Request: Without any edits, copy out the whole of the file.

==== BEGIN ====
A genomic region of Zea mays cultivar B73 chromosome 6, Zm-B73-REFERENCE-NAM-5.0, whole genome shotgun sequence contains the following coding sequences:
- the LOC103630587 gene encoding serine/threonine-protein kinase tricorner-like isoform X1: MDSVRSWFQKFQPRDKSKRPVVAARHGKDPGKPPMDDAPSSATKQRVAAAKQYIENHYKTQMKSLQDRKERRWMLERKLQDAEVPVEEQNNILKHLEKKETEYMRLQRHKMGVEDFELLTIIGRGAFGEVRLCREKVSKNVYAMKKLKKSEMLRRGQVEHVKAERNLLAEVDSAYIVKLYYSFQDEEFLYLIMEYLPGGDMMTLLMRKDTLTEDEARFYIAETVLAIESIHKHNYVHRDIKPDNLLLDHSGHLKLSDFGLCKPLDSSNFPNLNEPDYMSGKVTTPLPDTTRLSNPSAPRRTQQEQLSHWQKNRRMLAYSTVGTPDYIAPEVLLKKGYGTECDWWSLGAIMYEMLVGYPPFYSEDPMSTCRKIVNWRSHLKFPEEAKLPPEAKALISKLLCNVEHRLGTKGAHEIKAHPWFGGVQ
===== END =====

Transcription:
A genomic region of Zea mays cultivar B73 chromosome 6, Zm-B73-REFERENCE-NAM-5.0, whole genome shotgun sequence contains the following coding sequences:
- the LOC103630587 gene encoding serine/threonine-protein kinase tricorner-like isoform X1: MDSVRSWFQKFQPRDKSKRPVVAARHGKDPGKPPMDDAPSSATKQRVAAAKQYIENHYKTQMKSLQDRKERRWMLERKLQDAEVPVEEQNNILKHLEKKETEYMRLQRHKMGVEDFELLTIIGRGAFGEVRLCREKVSKNVYAMKKLKKSEMLRRGQVEHVKAERNLLAEVDSAYIVKLYYSFQDEEFLYLIMEYLPGGDMMTLLMRKDTLTEDEARFYIAETVLAIESIHKHNYVHRDIKPDNLLLDHSGHLKLSDFGLCKPLDSSNFPNLNEPDYMSGKVTTPLPDTTRLSNPSAPRRTQQEQLSHWQKNRRMLAYSTVGTPDYIAPEVLLKKGYGTECDWWSLGAIMYEMLVGYPPFYSEDPMSTCRKIVNWRSHLKFPEEAKLPPEAKALISKLLCNVEHRLGTKGAHEIKAHPWFGGVQ